Affordable Space Adventures
With the exception of some games coming directly from Nintendo, the Wii U has generally not lived up to its multiscreen potential. Most developers are ignoring the console and its novel abilities, which is what makes Affordable Space Adventures exciting. KnapNok Games has created something specific to Nintendo’s hardware, and it feels innovative in a way few have been able to achieve on Wii U.
Affordable Space Adventures puts players in control of a ship from the Uexplore Company. The intro is a time-share-style vacation enticing you to explore the galaxy in one of Uexplore’s extremely safe (a detail the commercial cannot stress enough) ships. These safety claims are clearly disingenuous, since the first task of your adventure is to remove yourself from the rubble of a catastrophic wreck.
You have full control of your ship as you move in two-dimensional space. This is the action you see on the main screen, but the GamePad opens up a whole separate perspective. To avoid the assorted enemies, solve puzzles, and make your way through the world, you manipulate various engine-related options on the GamePad and monitor the sound, heat, and electricity output of your ship.
You have an electric engine and a gas engine, each with separate variables like anti-gravity and thrust to turn up and down. Some enemies respond to sound, so you have to make your engine quiet to sneak by. Others react to heat, so you want to switch over to your electric engine. Some may respond to everything, forcing you to shut down your engine altogether and use your landing gear to slide by unnoticed. Avoiding these enemies is where the bulk of puzzle solving is found, but you also activate switches, jump through portals, block deadly lasers, and relocate blocks as you make your way to the end.
With the exception of a few of the face buttons having dedicated functions and moving your ship through the environment, everything happens on the GamePad. In most cases, it’s fine to pause in front of a puzzle, figure out what you need to turn on and off, and move forward. Sometimes, however, you must manipulate the meters and keep moving forward all at once, which is where things can become cumbersome.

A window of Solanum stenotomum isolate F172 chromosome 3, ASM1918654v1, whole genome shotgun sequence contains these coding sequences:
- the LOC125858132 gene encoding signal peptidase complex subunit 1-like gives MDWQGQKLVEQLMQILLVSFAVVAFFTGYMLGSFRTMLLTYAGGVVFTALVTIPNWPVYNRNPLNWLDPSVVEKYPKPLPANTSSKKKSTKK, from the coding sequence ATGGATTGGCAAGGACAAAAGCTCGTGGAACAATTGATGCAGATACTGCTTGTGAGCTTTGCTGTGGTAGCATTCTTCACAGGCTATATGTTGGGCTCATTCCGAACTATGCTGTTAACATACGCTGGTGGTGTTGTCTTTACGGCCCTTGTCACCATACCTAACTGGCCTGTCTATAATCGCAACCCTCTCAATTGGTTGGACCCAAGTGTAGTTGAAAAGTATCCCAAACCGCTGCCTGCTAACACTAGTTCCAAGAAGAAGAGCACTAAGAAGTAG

A possible solution to the chaos is using the optional three-player mode. One player controls the movement of the ship, one controls the GamePad functions, while another scans and fires off flares to activate switches. I appreciate how this mode forces players to work together and communicate, but it always feels like somebody (usually the scanner/flare player) is left without much to do. Despite the advantage of having three people’s efforts, it is much easier to organize all the functions on your own.
Beyond the gameplay functions of the GamePad, some well-executed world building happens on the small screen. On a few occasions, your ship totally shuts down, and you see the old, classic Windows-inspired operating system as it boots up. The screen also cracks (and stays cracked) as you barely evade increasingly harrowing situations. The television screen may show what’s happening, but the GamePad does a good job making you feel like you’re actually at the helm of the questionable vessel.
The story is limited from moment to moment, pushing to convince the player they are alone and without help. The Uexplore Company comes across as a sinister corporation with a friendly face, recalling fictional companies like Portal’s Aperture Science. The ending in particular does a great job showcasing the bizarre ineptitude of the company – and it uses the Wii U’s Miiverse in an awesome way that I won’t spoil.
Affordable Space Adventures is a great puzzle game, and it uses the GamePad in interesting ways that don’t feel like gimmicks. It shows Nintendo isn’t the only studio capable of doing interesting things with an additional screen. It’s nice to see the Wii U become home to a truly exclusive title trying to do something different.
Affordable Space Adventures makes you wonder why the Wii U hasn’t been home to more innovative releases.